HbA1c readings were 7.3 percent at the start, but the app lowered them by 0.7 percentage points. This is especially notable because the study participants had strong glycaemic control to begin with, i.e., a low HbA1c, and it’s frequently difficult to increase glucose control without having additional low blood glucose events (hypoglycaemia).
Dr. Julia Ware, the study’s first author, also from the Wellcome-MRC Institute of Metabolic Science, said: “Very young children are extremely vulnerable to changes in their blood sugar levels. High levels in particular can have potentially lasting consequences to their brain development. On top of that, diabetes is very challenging to manage in this age group, creating a huge burden for families.”
“CamAPS FX led to improvements in several measures, including hyperglycaemia and average blood sugar levels, without increasing the risk of hypos. This is likely to have important benefits for those children who use it.”
Poor sleep quality is one of the most common complaints among families with young children with type 1 diabetes, as insulin requirements and parental concern of hypoglycemia are most variable overnight.
The researchers discovered that more than 80% of overnight sensor readings were within the target range, demonstrating that hybrid closed-loop therapy is more effective than sensor-augmented pump therapy in addressing the ‘night-time problem.’
Dr. Ware added: “Parents have described our artificial pancreas as ‘life-changing’ as it meant they were able to relax and spend less time worrying about their child’s blood sugar levels, particularly at night time. They tell us it gives them more time to do what any ‘normal’ family can do, to play and do fun things with their children.”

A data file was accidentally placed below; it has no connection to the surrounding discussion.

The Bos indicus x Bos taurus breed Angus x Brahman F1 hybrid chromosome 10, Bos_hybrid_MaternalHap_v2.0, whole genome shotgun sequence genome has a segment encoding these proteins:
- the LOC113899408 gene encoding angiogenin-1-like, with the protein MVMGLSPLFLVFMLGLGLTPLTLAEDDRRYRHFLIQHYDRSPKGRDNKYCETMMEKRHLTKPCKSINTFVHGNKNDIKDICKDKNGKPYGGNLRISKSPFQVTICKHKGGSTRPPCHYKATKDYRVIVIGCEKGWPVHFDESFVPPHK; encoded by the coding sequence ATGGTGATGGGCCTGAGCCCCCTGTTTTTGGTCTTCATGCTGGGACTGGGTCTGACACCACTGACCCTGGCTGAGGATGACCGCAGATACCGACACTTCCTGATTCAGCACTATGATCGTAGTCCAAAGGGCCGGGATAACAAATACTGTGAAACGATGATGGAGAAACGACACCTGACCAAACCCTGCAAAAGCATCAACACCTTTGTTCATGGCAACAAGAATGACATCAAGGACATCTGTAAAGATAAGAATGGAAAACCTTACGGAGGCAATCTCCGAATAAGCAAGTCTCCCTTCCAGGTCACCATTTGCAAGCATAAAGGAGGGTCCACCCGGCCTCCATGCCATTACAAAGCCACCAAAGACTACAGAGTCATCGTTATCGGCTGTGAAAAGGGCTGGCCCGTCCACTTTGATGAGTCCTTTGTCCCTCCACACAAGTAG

CamAPS FX is already making a difference in children’s and their families’ lives. It is already available through a number of NHS trusts in the United Kingdom, including Cambridge University Hospitals NHS Foundation Trust, and the team hopes to expand its availability soon.
Professor Hovorka added: “From the first clinical trials of our algorithms to today’s findings has taken well over a decade, but the dedication of my team and the support of all the children and families who have taken part in our studies, has paid off. We believe our artificial pancreas will transform the lives of families with very young children affected by type 1 diabetes.”
CamAPS FX has been demonstrated to be effective in type 1 diabetes in older children and adolescents. This is the first time it has been proved to be helpful in very young children over a period of months. The study was supported by the European Commission’s Horizon 2020 Framework Programme, as well as the NIHR Cambridge Biomedical Research Centre and the JDRF. CamAPS FX has been commercialized by CamDiab, Professor Hovorka’s spin-out company.